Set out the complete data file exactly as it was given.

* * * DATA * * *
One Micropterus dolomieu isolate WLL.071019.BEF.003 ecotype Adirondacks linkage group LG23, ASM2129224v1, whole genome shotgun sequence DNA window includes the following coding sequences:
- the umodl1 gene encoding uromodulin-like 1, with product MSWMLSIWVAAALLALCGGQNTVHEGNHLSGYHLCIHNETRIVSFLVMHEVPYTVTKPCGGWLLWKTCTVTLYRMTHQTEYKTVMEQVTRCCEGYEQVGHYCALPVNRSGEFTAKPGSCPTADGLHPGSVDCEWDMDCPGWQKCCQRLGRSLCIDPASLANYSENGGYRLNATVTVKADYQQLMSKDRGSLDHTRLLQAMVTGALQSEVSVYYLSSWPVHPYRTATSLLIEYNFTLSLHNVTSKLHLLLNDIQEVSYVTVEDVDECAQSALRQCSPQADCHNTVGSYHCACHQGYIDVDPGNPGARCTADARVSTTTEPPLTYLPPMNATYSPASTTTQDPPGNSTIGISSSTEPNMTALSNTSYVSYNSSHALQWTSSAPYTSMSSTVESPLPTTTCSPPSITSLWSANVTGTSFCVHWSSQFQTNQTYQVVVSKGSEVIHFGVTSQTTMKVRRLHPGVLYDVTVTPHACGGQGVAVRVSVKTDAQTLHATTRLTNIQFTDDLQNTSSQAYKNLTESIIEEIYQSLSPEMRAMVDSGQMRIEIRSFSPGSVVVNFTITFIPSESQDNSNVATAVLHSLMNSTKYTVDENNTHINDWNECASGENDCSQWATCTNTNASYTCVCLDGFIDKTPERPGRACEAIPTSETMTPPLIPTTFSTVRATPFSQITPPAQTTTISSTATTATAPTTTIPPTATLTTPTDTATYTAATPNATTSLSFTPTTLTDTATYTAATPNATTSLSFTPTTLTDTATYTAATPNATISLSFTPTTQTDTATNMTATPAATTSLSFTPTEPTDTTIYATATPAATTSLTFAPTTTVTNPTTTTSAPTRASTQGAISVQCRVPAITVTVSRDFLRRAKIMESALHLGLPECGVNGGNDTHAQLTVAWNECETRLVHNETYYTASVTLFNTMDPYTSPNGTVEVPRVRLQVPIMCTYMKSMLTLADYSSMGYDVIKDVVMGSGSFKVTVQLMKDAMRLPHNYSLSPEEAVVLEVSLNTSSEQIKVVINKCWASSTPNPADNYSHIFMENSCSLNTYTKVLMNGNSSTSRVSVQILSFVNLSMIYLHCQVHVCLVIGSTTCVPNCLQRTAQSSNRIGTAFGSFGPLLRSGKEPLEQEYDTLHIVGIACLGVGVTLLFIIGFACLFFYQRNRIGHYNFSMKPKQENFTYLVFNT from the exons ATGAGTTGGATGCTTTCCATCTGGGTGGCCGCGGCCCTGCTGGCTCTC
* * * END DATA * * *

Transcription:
One Micropterus dolomieu isolate WLL.071019.BEF.003 ecotype Adirondacks linkage group LG23, ASM2129224v1, whole genome shotgun sequence DNA window includes the following coding sequences:
- the umodl1 gene encoding uromodulin-like 1, with product MSWMLSIWVAAALLALCGGQNTVHEGNHLSGYHLCIHNETRIVSFLVMHEVPYTVTKPCGGWLLWKTCTVTLYRMTHQTEYKTVMEQVTRCCEGYEQVGHYCALPVNRSGEFTAKPGSCPTADGLHPGSVDCEWDMDCPGWQKCCQRLGRSLCIDPASLANYSENGGYRLNATVTVKADYQQLMSKDRGSLDHTRLLQAMVTGALQSEVSVYYLSSWPVHPYRTATSLLIEYNFTLSLHNVTSKLHLLLNDIQEVSYVTVEDVDECAQSALRQCSPQADCHNTVGSYHCACHQGYIDVDPGNPGARCTADARVSTTTEPPLTYLPPMNATYSPASTTTQDPPGNSTIGISSSTEPNMTALSNTSYVSYNSSHALQWTSSAPYTSMSSTVESPLPTTTCSPPSITSLWSANVTGTSFCVHWSSQFQTNQTYQVVVSKGSEVIHFGVTSQTTMKVRRLHPGVLYDVTVTPHACGGQGVAVRVSVKTDAQTLHATTRLTNIQFTDDLQNTSSQAYKNLTESIIEEIYQSLSPEMRAMVDSGQMRIEIRSFSPGSVVVNFTITFIPSESQDNSNVATAVLHSLMNSTKYTVDENNTHINDWNECASGENDCSQWATCTNTNASYTCVCLDGFIDKTPERPGRACEAIPTSETMTPPLIPTTFSTVRATPFSQITPPAQTTTISSTATTATAPTTTIPPTATLTTPTDTATYTAATPNATTSLSFTPTTLTDTATYTAATPNATTSLSFTPTTLTDTATYTAATPNATISLSFTPTTQTDTATNMTATPAATTSLSFTPTEPTDTTIYATATPAATTSLTFAPTTTVTNPTTTTSAPTRASTQGAISVQCRVPAITVTVSRDFLRRAKIMESALHLGLPECGVNGGNDTHAQLTVAWNECETRLVHNETYYTASVTLFNTMDPYTSPNGTVEVPRVRLQVPIMCTYMKSMLTLADYSSMGYDVIKDVVMGSGSFKVTVQLMKDAMRLPHNYSLSPEEAVVLEVSLNTSSEQIKVVINKCWASSTPNPADNYSHIFMENSCSLNTYTKVLMNGNSSTSRVSVQILSFVNLSMIYLHCQVHVCLVIGSTTCVPNCLQRTAQSSNRIGTAFGSFGPLLRSGKEPLEQEYDTLHIVGIACLGVGVTLLFIIGFACLFFYQRNRIGHYNFSMKPKQENFTYLVFNT from the exons ATGAGTTGGATGCTTTCCATCTGGGTGGCCGCGGCCCTGCTGGCTCTC